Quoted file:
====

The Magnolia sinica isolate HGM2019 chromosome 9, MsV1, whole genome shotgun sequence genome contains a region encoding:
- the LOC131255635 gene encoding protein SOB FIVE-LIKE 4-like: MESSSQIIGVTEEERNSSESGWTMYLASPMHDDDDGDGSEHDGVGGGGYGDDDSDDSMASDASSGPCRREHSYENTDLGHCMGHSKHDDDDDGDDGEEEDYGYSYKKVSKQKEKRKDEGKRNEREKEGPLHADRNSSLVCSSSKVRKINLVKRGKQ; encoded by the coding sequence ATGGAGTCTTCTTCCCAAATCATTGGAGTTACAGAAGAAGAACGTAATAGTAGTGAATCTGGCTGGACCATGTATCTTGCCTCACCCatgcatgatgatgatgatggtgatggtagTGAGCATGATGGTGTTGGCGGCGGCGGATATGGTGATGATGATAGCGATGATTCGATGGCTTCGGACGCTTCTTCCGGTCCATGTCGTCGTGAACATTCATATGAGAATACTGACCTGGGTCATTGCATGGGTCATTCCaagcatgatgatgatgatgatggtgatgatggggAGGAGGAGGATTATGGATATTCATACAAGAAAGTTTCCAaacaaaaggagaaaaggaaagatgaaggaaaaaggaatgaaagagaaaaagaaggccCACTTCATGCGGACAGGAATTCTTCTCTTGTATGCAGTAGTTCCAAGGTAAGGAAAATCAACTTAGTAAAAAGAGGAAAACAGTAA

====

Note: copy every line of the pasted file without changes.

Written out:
The Magnolia sinica isolate HGM2019 chromosome 9, MsV1, whole genome shotgun sequence genome contains a region encoding:
- the LOC131255635 gene encoding protein SOB FIVE-LIKE 4-like: MESSSQIIGVTEEERNSSESGWTMYLASPMHDDDDGDGSEHDGVGGGGYGDDDSDDSMASDASSGPCRREHSYENTDLGHCMGHSKHDDDDDGDDGEEEDYGYSYKKVSKQKEKRKDEGKRNEREKEGPLHADRNSSLVCSSSKVRKINLVKRGKQ; encoded by the coding sequence ATGGAGTCTTCTTCCCAAATCATTGGAGTTACAGAAGAAGAACGTAATAGTAGTGAATCTGGCTGGACCATGTATCTTGCCTCACCCatgcatgatgatgatgatggtgatggtagTGAGCATGATGGTGTTGGCGGCGGCGGATATGGTGATGATGATAGCGATGATTCGATGGCTTCGGACGCTTCTTCCGGTCCATGTCGTCGTGAACATTCATATGAGAATACTGACCTGGGTCATTGCATGGGTCATTCCaagcatgatgatgatgatgatggtgatgatggggAGGAGGAGGATTATGGATATTCATACAAGAAAGTTTCCAaacaaaaggagaaaaggaaagatgaaggaaaaaggaatgaaagagaaaaagaaggccCACTTCATGCGGACAGGAATTCTTCTCTTGTATGCAGTAGTTCCAAGGTAAGGAAAATCAACTTAGTAAAAAGAGGAAAACAGTAA